Perhaps most damaging, however, has been the idea arising in the last few years that people simply can’t be trusted to make sensible risk assessments—that they must be guided or even manipulated into making smarter choices. The idea that we need to be “tricked” into good behavior was pervasive throughout the pandemic. First, we were told masks weren’t effective, in what turned out to be an attempt to protect supplies for health-care workers. Last spring, we were told that coming into contact with others in just about any environment was unsafe, despite data showing the risk of outdoor transmission was very low. Over the holidays, rather than telling people that they should reduce their risks at holiday gatherings by taking steps like getting a test beforehand, public-health officials said that we should all just stay home, because tests can’t guarantee safety. Even today, the FDA refuses to approve cheap, at-home rapid tests without a prescription because the government doesn’t trust individuals to assess risks based on good, albeit imperfect, information.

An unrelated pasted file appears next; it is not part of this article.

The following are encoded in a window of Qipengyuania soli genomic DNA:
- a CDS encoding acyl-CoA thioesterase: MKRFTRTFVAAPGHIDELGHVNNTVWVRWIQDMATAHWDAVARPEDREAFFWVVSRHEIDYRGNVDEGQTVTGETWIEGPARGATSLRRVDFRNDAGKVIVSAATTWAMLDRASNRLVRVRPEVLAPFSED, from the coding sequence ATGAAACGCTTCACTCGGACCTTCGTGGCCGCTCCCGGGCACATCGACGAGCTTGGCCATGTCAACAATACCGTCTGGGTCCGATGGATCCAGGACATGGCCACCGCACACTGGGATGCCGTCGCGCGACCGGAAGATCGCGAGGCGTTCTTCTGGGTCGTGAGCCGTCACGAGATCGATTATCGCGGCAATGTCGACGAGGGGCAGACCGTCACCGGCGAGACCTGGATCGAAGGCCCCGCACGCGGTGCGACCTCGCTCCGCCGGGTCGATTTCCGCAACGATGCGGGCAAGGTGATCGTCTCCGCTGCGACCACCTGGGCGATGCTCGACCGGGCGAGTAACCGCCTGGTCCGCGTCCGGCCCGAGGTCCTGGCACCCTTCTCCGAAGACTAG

The worst, most consequential failure in risk communication concerns the current vaccine rollout. The media constantly instruct us that, even weeks after receiving the second shot, it’s still not safe to socialize without masks. President Biden and Anthony Fauci have warned that we may not be able to resume “normal” life for another year. Fauci recently counseled against vaccinated people eating in indoor restaurants or playing mahjong together. Public-health officials today gave the green light for vaccinated people to gather together—but only after weeks of confusing and contradictory guidance.
I expect some big institutional changes to be coming our way soon. One favorite debate, at least according to the editorial page of the Financial Times, is the trade-off between efficiency and resilience. Buying all your goods from China, including PPE, may be efficient—but if you have a global pandemic, then it means that you’re not so resilient. Or, if you live in Texas, cheap energy is great when you blast your air-conditioning every August when it’s 110 degrees outside, but if there’s a crazy cold snap and your power gets shut off, you see that your system is actually not that resilient at all.